Vision. Skill. Time.  All are usually required to produce something of lasting value.  All are at the heart of craftsmanship. Traditionally linked to items made by hand, craftsmanship can be applied to a wider array of undertakings that benefit from an attention to detail through the application of a skill sharpened over time and practice. Take writing, for instance. For several years I’ve considered how best to refine my writing skills. However, other commitments became excuses for never taking serious steps forward to actually hone that craft until a former colleague recently noted that my passion has always been best expressed in my writing. It is where I seek to tell a story or share a memory in hopes of inspiring and making a meaningful connection to colleagues and friends. One of my favorite sayings is “Let’s see how it writes.” This same colleague suggested that I may have been the best first draft writer in the organization. I knew exactly what she meant, and it was that particular comment that led me to pick …

On Becoming Who You Are

You’ve no doubt heard the motivational quote, “Today is the first day of the rest of your life.”  Frankly, it has always struck me as excessively sentimental, or—to use my preferred description—sappy. But on my first day of unemployment since 1977—even though a planned move—I’ve certainly been thinking about who I am and what’s next. To help in that process, I turned to John Kaag’s recent book, Hiking With Nietzsche:  On Becoming Who You Are.  I’ll be honest: I know nothing about philosophy, but was simply taken by the book’s title and jacket blurbs.  We buy books for all different reasons, I suppose, and I’m glad I picked this one up a few weeks ago.  Kaag, a professor of philosophy at the University of Massachusetts Lowell, writes about two journeys he took to Piz Corvatsch, the Swiss mountain so important to the writing and life of the nineteenth-century German philosopher Friedrich Nietzsche. The author’s first journey to Corvatsch was when he was a youthful nineteen-year-old.  The more recent one came at age 36, with wife …

Change is the Only Constant

March is one of my favorite times of the year.  The longest month—February—is past. Winter is nearing an end here in DC. Baseball players have reported to spring training camps. Hope springs eternal. Speaking of baseball, I have my own spring training ritual every year. Up first is a viewing of Bull Durham—the best baseball movie ever—followed by reading a new baseball book.  Together the two get me in the mood for the season.  I can report checking off both of those training regimens this year well before Opening Day. I actually read two baseball books recently, although one may not count because it is entitled The Is Not Baseball Book.  You have to love a book which begins with a first chapter of “Sports Is Not a Metaphor.  It’s a Symbol.”  Afterwards it jumps into all matter of things, including pataphysical management systems leading to “self-learning” teams.  That’s for another time. It is the second book, Smart Baseball:  The Story Behind the Old Stats that are Ruining the Game, The New Ones that are …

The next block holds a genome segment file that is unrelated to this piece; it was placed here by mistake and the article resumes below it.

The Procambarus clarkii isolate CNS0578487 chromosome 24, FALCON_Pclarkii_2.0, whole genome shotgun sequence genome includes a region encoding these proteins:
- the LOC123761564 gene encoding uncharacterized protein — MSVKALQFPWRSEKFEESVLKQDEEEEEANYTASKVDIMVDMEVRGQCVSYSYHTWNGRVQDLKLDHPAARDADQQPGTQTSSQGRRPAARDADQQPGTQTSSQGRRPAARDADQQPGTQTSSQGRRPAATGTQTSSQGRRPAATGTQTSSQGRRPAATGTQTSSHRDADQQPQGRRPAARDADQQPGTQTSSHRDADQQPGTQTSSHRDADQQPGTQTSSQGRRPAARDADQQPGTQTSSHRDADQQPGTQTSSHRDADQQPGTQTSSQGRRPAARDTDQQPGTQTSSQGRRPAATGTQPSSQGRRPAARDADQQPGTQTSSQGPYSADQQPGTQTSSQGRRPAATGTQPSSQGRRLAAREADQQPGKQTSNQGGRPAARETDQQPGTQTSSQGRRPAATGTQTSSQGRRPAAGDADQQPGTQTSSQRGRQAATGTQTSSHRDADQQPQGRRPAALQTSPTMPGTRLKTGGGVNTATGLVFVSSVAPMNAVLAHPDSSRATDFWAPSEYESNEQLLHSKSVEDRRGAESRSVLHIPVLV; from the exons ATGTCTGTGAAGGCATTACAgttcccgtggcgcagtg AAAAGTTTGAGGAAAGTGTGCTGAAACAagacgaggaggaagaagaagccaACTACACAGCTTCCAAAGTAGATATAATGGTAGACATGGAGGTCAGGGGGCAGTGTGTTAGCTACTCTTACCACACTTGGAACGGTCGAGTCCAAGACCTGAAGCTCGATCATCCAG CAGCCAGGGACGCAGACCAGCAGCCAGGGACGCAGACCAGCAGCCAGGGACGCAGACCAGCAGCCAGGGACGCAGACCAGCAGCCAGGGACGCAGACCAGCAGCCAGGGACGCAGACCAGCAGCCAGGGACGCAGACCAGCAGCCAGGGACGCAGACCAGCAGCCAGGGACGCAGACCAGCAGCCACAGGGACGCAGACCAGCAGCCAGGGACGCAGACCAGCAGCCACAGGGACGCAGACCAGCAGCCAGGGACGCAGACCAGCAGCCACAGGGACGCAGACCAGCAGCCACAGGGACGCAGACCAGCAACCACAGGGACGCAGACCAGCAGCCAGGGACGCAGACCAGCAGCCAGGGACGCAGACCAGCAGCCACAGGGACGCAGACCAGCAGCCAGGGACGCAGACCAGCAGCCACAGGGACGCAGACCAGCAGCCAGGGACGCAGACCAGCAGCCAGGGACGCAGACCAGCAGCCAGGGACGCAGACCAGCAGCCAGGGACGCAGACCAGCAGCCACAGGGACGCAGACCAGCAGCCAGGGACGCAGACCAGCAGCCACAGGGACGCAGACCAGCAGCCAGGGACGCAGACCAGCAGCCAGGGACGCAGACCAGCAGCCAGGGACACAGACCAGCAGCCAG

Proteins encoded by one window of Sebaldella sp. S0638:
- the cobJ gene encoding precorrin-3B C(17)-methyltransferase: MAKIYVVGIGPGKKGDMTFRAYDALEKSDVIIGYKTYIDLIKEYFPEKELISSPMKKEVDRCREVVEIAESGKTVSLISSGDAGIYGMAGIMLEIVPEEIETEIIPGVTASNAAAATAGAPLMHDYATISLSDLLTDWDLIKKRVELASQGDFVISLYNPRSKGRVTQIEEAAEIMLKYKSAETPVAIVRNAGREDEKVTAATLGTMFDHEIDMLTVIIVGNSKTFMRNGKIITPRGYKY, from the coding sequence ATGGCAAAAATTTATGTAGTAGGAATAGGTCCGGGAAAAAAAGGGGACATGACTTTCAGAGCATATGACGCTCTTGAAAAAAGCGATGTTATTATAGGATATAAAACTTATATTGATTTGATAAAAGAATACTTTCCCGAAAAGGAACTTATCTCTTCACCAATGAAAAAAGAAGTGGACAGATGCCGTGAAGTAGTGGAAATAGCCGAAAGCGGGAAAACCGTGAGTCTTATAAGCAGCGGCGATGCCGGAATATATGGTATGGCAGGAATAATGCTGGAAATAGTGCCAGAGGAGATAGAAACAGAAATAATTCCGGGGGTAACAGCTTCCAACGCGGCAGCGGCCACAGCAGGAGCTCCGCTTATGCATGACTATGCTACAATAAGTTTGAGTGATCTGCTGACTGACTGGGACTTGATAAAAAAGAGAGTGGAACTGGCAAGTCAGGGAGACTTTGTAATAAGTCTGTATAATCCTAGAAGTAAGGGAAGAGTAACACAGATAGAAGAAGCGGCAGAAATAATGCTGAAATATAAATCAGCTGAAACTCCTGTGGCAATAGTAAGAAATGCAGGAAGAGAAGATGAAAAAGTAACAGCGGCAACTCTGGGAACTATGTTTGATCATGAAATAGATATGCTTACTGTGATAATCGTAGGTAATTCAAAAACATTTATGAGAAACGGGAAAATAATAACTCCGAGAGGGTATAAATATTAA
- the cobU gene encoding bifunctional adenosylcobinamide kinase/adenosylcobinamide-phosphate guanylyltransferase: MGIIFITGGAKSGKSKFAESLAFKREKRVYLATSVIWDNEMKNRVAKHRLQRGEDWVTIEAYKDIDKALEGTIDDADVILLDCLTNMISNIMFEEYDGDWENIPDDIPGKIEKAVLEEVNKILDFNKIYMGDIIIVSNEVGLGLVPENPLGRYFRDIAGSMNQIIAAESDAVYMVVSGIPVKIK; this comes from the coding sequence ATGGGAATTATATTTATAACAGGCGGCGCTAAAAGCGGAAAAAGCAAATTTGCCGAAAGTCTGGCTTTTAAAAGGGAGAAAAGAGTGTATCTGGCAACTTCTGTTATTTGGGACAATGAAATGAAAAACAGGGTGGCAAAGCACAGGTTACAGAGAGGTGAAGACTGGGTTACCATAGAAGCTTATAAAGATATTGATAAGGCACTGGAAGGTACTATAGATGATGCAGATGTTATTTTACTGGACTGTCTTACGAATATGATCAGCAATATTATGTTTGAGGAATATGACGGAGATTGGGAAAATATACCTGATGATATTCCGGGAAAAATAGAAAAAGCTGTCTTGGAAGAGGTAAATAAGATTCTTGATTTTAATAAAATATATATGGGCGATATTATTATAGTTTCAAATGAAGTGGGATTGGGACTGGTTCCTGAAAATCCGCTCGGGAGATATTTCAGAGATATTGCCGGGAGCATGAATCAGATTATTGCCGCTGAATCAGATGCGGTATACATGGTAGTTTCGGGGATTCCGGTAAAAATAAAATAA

Humility Is the New Smart

Research shows that “more than 85 percent of a message we communicate to others is conveyed not in the words but in the tone and manner in which they are delivered.”  I saw this first hand in a recent meeting when one of the participants made it very clear—in body language, tone, and language—that she was going to be disagreeable.  Arms crossed, with no attempt to bring others into her point of view other than by sheer force and with every sentence beginning with a negative, she ensured that her point of view was going to be heard.  It was tiring and not very satisfying for others trying to participate in the conversation. This non-approach to communication was highlighted in a book I’ve been reading entitled Humility Is the New Smart:  Rethinking Human Excellence In the Smart Machine Age.  In an era when the best research indicates that 47 percent of U.S. jobs will be replaced by technology within the next ten to twenty years, authors Edward D. Hess and Katherine Ludwig make the case …